By Dante Cid, VP, Academic Relations, Latin America – Elsevier/RELX Group
“We need to develop and disseminate an entirely new paradigm and practice of collaboration that supersedes the traditional silos that have divided governments, philanthropies and private enterprises for decades and replace it with networks of partnerships working together to create a globally prosperous society.” – Simon Mainwaring
Collaboration propels goals. Collaboration optimizes the capacity to go beyond boundaries and limits. That is the reason why companies like Coca-Cola and Heinz partner to manufacture a more sustainable, 100% plant-derived container. That is why research hubs like CERN, the European Organization for Nuclear Research, create large-scale scientific collaboration on particle physics with academics, medium-sized companies and start-ups from all around the globe. Collaboration drives government agencies like the U.S. Centers for Disease Control (CDC) to work with Google to track the spread of viruses. In this case, early detection of a disease outbreak can reduce the number of people affected and enable governments to better respond to epidemics.
There are numerous examples, but the conclusion is the same. “Together we are stronger.” And that’s exactly what the Americas Business Dialogue (ABD) is all about.
A private sector driven initiative facilitated by the Inter-American Development Bank , ABD was created for the private sector to have a more active and constructive role in policy discussions that are important for the Americas. Education and human capital development are areas that would benefit from this interaction.
Working side by side with companies in the IT, pharmaceutical, and telecom sectors, the RELX Group has been engaged in the Human Capital and Innovation working group since its inception. At Elsevier, RELX’s business that is the main information provider of scientific and medical research in the world, we have a privileged view of research on a global scale. Elsevier’s plethora of research data enables us to understand the trends in specific fields of study, as well as identify research competencies for determined countries or regions.
Elsevier data shows that Chile, for example, has an emerging competency in the area of stars research with 13% of global research production. While high-energy physics has become an emerging competency for Colombia, who has been collaborating with innovation hubs abroad, like CERN, which I mentioned before. We can also see that Cuba is a leader in dengue research, just behind the United States. Or looking at specific areas like agronomy and crop science, you can observe that while research on rice, wheat and genes is dropping, corn is growing.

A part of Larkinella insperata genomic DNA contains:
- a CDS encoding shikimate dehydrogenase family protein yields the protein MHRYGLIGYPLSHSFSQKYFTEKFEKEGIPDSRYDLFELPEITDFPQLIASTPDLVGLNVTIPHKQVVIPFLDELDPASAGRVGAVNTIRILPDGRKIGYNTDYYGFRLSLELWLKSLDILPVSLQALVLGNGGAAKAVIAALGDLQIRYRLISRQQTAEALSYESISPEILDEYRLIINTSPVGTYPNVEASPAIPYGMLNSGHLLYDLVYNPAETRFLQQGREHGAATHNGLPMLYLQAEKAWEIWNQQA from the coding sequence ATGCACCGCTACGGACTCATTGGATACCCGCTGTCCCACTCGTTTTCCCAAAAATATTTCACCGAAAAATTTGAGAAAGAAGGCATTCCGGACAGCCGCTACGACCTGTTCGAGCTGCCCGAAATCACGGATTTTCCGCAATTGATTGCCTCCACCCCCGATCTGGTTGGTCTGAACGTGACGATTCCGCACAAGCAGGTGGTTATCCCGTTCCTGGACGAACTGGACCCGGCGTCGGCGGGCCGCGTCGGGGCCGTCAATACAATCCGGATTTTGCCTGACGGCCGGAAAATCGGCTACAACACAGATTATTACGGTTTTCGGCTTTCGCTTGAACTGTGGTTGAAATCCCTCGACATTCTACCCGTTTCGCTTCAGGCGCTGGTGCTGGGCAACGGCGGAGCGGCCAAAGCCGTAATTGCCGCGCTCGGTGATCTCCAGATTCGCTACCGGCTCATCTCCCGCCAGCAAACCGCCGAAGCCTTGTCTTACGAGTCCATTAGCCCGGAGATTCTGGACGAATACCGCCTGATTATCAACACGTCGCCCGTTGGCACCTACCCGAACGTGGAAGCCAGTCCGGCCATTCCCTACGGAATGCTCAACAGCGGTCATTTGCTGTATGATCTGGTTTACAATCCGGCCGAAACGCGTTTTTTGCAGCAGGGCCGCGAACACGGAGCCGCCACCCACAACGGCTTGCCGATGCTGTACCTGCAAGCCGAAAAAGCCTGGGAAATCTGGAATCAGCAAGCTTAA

That is the type of insight that the private sector can bring to the table and help governments map who will the best partner for each knowledge field. Furthermore, certain industries can predict what are the skills sets that will be needed in the future. That information can be essential for government to better plan where the budget should be invested in. Having institutional forums where governments of the region can engage directly with businesses ensures, for example, that the demand for skilled labor and competitiveness is met in the future.
But, let’s go back to the work of the ABD. For three years, this group has been examining innovation and human capital in the Americas, focusing on what does an innovation-friendly environment mean, but also what types of initiatives could the business sector support local governments in. Language and STEM-focused education are areas that were pointed out by the business sector from the Americas of where the region lags behind. With that in mind, the group recommends:
- Stimulate science, technology, engineering and mathematics (STEM) education, as well as entrepreneurship, through exchange programs, in particular to support the development of the human capital necessary for the infrastructure, logistics, energy and natural resources sectors.
- Promote the implementation of public-private partnerships for technical and vocational education, as well as education in foreign languages, to create a larger, more qualified and more mobile workforce that responds to the demand for skills from the private sector and the needs of local communities
These initiatives are aimed at enhancing hemispheric competitiveness, increasing prosperity, and providing study abroad opportunities to better prepare a globally aware and culturally competent workforce.
I’m looking forward to the Education Network’s Regional Policy Dialogue “Bridging the Public and Private sectors in Education” that is being hosted by the Inter-American Development Bank and the Council of the Americas –with the support of the Americas Business Dialogue- in Washington, DC on November 7th. This is the perfect venue with government education authorities and private sector leaders from the region to share ABD policy recommendations and public-private partnership proposals and discuss how to improve the competitiveness of the Americas through efforts focused on education and human capital development.
Courtesy: Americas Business Dialogue